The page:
This was all so the president could take a stroll and have his picture taken in front of St. John’s church — a church he doesn’t even attend.
According to NPR, “Protesters and civil liberties groups are suing President Donald Trump, Attorney General William Barr and heads of military forces and law enforcement for violating their constitutional rights by violently dispersing a peaceful protest at Lafayette Square on Monday evening, all so Trump could walk to a nearby church for a photo op.”
Many attending the protest, including a nine-year-old child, had zero warning before being blasted with the gas.
While Trump denied the fact tear gas was used, Nathan Baca, a WUSA journalist tweeted a video of tear gas canisters, which will be used as evidence.
Tear gas doesn’t just stop you in your tracks and make your eyes burn for a moment, like many people think. The CDC reports its short term effects include vomiting, skin burns, difficulty swallowing, and choking.
This is poison being shot into the faces of people of all ages for the sole purpose of getting them to move. It’s cruel and inhumane. But it doesn’t end there: Long term exposure can cause blindness, glaucoma, and death. It can be especially harmful to those who suffer from asthma.
For those who think they are safe if they just stay away from protests, think again. Those attending aren’t the only ones being affected by tear gas or smoke. Tear gas used in protests can permeate homes and businesses in the immediate area.
If that wasn’t maddening enough, it seems people are not safe anywhere in some cases. The Washingtonian reports that when a D.C. healthcare executive, Rahul Dubey, opened his home to protestors after the police showed up during a peaceful protest, officers began spraying tear gas into his home.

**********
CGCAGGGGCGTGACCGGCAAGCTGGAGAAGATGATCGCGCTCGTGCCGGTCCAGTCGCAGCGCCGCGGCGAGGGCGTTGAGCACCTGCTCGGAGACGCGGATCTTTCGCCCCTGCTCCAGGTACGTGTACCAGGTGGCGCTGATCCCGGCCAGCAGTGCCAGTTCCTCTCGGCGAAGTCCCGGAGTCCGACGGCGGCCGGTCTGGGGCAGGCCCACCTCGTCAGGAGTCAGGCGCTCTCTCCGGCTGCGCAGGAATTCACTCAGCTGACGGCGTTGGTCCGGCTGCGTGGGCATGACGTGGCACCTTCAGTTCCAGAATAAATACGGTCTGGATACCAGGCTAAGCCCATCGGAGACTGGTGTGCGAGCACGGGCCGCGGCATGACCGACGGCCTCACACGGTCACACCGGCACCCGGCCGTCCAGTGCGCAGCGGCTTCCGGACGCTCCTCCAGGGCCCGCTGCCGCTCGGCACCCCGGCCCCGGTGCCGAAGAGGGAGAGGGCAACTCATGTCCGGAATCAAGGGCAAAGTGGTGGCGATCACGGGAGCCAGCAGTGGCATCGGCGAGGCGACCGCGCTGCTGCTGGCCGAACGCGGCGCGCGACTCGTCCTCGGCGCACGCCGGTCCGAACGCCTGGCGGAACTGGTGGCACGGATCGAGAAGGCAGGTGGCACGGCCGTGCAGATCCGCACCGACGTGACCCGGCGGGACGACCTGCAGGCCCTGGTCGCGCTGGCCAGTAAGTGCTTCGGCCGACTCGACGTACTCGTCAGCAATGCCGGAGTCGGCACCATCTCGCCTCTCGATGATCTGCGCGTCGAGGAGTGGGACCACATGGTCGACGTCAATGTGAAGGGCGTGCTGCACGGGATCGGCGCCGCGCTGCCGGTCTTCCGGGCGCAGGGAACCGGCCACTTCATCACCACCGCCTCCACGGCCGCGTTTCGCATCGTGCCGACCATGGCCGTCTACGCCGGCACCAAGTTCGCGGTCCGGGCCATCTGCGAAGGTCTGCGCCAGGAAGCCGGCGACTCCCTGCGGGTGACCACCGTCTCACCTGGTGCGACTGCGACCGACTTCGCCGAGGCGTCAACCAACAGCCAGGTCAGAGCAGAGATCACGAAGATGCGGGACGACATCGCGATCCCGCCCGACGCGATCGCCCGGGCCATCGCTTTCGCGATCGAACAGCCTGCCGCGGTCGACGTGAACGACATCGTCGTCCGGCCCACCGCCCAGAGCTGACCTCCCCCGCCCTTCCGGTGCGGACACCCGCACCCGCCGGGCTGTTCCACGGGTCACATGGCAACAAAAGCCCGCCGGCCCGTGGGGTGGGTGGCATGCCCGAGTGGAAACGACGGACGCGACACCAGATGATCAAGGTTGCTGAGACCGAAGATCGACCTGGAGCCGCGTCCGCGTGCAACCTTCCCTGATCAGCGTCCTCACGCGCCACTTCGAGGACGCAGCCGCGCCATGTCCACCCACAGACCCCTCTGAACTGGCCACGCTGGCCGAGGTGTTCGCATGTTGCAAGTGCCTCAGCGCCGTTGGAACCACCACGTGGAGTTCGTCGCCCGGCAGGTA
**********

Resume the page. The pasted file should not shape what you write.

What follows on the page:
Dubey tells the Washingtonian, “There were booms and screams. A hundred people raced into my house within ten minutes. It was a human tsunami. These twentysomethings, thirtysomethings, fortysomethings that didn’t know each other at all—they were perfect strangers. They were talking to each other, consoling each other, rinsing each other’s eyes out while the police sprayed tear gas in through the windows. The police were spraying tear gas into my home. It was for an hour.”
The CDC says, “If the release of riot control agents was indoors, get out of the building.” So, what do you do when it’s intentionally being sprayed into your home because you went in there to get off the very streets it was being released on?
There are some cities that have banned the use of tear gas for 30 days, which isn’t even close to a very lukewarm start.
I’m baffled and infuriated. Why is something that has been banned to use during war legal to use on your own citizens who are — according to the First Amendment — allowed to be in the streets protesting?
It needs to be banned forever, end of story.